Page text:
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Acta Diabetologica

, Volume 54, Issue 2, pp 215–218 | Cite as

Reactive hypoglycaemia with seizure following intraduodenal glucose infusion in a patient with type 2 diabetes

  • Chinmay S. MaratheEmail author
  • Christopher K. Rayner
  • Karen L. Jones
  • Michael Horowitz
Case Report

Introduction

It was appreciated some 60 years ago that reactive hypoglycaemia may be an ‘early’ manifestation of type 2 diabetes [1]. Postprandial reactive hypoglycaemia is, however, thought to occur rarely in type 2 diabetes; moreover, perhaps only 5 % of those affected exhibit symptoms. Gastric emptying, which exhibits a wide variability (≈1–4 kcal/min) in health, that is even greater in type 2 diabetes is now recognized to be a major determinant of the postprandial glycaemic response, particularly the initial rise in blood glucose [2]. Markedly accelerated gastric emptying of carbohydrate (≈40–100 kcal/min), in the context of altered gastrointestinal anatomy (e.g. Roux-en-Y gastric bypass or RYGB), may cause hypoglycaemia, associated with hyperinsulinaemia, possibly secondary to increased secretion of the incretin hormones (glucose-dependent insulinotropic polypeptide, or GIP, and glucagon-like peptide-1, or GLP-1). In type 2 diabetes, the insulinotropic capacity of GIP is usually...

Keywords

Glucagon Gastric Emptying Reactive Hypoglycaemia Intraduodenal Infusion Frequent Blood Glucose Monitoring 
These keywords were added by machine and not by the authors. This process is experimental and the keywords may be updated as the learning algorithm improves.

Notes

Funding

National Health and Medical Research Council (NHMRC), Australia, Grant. KLJ is supported by a NHMRC Senior Career Development Award (NHMRC ID: 627011).

Author Contributions

All authors contributed significantly to the preparation of this paper and approved the final version. MH is the guarantor of this work.

Compliance with ethical standards

Conflict of interest

The authors declare that they have no conflict of interest.

Ethical standard

The study on which this case report is based was approved by the Research Ethics Committee of Royal Adelaide Hospital and the participant provided his consent in writing.

Human and animal rights

All procedures followed were in accordance with the ethical standards of the responsible committee on the human experimentation (institutional and national) and with the Helsinki Declaration of 1975, as revised in 2008.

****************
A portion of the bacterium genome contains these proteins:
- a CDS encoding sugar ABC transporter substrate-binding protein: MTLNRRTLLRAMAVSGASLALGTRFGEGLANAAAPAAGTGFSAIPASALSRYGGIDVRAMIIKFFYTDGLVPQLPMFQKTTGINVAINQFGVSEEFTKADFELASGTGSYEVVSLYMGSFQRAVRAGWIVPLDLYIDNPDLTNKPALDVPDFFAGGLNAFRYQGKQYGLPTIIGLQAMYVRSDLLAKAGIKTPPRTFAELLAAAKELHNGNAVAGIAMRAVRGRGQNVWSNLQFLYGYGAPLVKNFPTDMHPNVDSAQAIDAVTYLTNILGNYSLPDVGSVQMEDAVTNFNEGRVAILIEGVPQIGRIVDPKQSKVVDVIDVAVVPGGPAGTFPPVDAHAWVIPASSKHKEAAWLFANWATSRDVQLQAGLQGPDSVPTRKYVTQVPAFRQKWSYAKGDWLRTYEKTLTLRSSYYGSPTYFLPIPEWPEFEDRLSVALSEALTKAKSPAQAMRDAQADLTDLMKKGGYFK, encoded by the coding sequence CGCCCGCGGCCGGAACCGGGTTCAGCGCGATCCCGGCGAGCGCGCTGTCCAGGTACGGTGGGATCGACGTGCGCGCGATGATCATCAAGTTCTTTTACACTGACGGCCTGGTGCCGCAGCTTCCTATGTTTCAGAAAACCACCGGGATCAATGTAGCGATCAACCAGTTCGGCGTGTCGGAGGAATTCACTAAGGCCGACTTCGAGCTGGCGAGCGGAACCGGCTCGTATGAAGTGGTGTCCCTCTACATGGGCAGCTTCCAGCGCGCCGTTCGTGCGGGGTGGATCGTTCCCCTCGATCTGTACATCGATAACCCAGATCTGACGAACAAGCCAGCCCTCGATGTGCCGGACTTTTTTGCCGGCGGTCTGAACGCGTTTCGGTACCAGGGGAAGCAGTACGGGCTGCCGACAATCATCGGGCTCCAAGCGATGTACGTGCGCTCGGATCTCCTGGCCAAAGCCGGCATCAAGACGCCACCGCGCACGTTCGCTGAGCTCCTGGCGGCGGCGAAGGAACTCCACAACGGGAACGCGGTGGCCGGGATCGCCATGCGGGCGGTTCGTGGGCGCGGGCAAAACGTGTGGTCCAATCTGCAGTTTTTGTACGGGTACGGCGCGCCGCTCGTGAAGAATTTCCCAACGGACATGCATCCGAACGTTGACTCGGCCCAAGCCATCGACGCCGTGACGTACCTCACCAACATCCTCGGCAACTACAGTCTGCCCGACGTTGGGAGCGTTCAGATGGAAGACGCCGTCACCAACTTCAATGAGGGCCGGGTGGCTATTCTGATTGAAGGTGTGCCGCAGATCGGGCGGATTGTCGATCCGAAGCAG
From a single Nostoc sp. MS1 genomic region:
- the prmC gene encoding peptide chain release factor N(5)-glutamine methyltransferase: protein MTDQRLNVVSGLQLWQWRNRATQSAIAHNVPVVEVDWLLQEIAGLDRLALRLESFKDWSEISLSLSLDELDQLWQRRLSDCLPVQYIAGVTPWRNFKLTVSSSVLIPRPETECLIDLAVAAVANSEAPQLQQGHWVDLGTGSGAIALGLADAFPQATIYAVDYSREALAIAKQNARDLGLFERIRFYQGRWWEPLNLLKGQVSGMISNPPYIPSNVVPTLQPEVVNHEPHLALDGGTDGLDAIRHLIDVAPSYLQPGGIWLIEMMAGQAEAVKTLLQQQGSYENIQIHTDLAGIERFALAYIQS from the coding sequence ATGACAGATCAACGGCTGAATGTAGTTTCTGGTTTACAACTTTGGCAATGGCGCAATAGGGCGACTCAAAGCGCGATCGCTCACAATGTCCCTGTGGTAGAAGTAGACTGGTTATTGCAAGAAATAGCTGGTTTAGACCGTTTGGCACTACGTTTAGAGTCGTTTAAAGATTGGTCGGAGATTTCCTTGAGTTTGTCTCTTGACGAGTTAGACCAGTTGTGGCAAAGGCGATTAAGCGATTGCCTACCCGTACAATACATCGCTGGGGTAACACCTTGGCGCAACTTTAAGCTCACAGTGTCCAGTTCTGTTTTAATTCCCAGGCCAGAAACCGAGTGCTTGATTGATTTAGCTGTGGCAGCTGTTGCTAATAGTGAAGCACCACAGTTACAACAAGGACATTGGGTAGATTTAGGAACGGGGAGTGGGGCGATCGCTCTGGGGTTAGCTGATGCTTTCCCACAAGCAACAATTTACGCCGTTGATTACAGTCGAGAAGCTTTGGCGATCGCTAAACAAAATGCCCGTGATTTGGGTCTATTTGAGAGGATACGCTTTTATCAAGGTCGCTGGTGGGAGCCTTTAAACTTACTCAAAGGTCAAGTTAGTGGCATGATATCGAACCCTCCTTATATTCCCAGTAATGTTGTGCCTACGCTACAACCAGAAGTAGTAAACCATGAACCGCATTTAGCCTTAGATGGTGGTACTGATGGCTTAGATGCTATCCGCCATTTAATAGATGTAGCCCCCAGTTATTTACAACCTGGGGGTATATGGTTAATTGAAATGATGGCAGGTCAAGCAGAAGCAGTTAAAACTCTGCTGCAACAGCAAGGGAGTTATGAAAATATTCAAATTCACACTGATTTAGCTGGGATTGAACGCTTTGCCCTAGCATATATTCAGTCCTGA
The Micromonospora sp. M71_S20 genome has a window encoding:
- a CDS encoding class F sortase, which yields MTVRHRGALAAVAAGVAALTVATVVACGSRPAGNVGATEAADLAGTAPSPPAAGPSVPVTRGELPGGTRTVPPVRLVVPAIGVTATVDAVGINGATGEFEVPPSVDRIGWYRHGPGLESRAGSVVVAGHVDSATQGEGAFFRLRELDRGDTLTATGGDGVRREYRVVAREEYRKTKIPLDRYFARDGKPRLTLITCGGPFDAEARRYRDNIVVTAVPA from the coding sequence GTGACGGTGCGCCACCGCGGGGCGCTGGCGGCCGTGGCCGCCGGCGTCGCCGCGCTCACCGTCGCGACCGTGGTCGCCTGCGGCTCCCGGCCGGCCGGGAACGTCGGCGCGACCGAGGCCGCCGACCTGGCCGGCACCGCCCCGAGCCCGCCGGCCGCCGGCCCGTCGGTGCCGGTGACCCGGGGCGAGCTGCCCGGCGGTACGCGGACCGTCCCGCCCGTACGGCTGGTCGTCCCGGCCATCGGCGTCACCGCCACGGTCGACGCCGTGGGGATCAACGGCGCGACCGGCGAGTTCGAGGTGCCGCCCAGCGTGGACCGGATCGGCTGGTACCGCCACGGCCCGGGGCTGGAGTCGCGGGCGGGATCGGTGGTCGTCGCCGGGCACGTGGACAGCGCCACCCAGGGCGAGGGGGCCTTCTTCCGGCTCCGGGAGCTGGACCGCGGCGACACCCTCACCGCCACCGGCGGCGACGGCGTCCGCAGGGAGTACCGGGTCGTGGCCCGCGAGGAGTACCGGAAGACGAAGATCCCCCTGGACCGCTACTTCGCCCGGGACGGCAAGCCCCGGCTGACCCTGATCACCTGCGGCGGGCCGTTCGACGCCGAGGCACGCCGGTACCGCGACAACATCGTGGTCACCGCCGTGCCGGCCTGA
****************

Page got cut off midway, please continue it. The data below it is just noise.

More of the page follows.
Informed consent

Informed consent was obtained from the patient for being included in the study and this case report.

References

  1. 1.
    Conn JW, Fajans SS, Seltzer HS (1956) Spontaneous hypoglycemia as an early manifestation of diabetes mellitus. Diabetes 5:437–442CrossRefPubMedGoogle Scholar
  2. 2.
    Marathe CS, Rayner CK, Jones KL, Horowitz M (2013) Relationships between gastric emptying, postprandial glycemia, and incretin hormones. Diabetes Care 36:1396–1405CrossRefPubMedPubMedCentralGoogle Scholar
  3. 3.
    Nauck MA (2011) Incretin-based therapies for type 2 diabetes mellitus: properties, functions, and clinical implications. Am J Med 124:S3–18CrossRefPubMedGoogle Scholar
  4. 4.
    Marathe CS, Rayner CK, Bound M et al (2014) Small intestinal glucose exposure determines the magnitude of the incretin effect in health and type 2 diabetes. Diabetes 63:2668–2675CrossRefPubMedGoogle Scholar
  5. 5.
    Nauck MA, Vardarli I, Deacon CF, Holst JJ, Meier JJ (2011) Secretion of glucagon-like peptide-1 (GLP-1) in type 2 diabetes: what is up, what is down? Diabetologia 54:10–18. doi: 10.1007/s00125-010-1896-4 CrossRefPubMedGoogle Scholar

Copyright information

© Springer-Verlag Italia 2016

Authors and Affiliations

  • Chinmay S. Marathe
    • 1
    • 2
    Email author
  • Christopher K. Rayner
    • 1
    • 2
  • Karen L. Jones
    • 1
    • 2
  • Michael Horowitz
    • 1
    • 2
  1. 1.Discipline of Medicine, Royal Adelaide HospitalUniversity of AdelaideAdelaideAustralia
  2. 2.Centre of Research Excellence in Translating Nutritional Science to Good HealthUniversity of AdelaideAdelaideAustralia

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